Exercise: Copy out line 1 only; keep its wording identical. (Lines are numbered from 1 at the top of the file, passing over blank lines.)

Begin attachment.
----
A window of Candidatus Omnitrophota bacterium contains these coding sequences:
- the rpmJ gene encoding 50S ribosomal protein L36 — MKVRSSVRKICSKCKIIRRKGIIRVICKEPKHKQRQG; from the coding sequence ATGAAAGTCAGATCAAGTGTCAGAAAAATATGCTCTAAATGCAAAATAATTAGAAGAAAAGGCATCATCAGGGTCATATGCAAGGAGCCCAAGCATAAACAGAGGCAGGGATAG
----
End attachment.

A window of Candidatus Omnitrophota bacterium contains these coding sequences: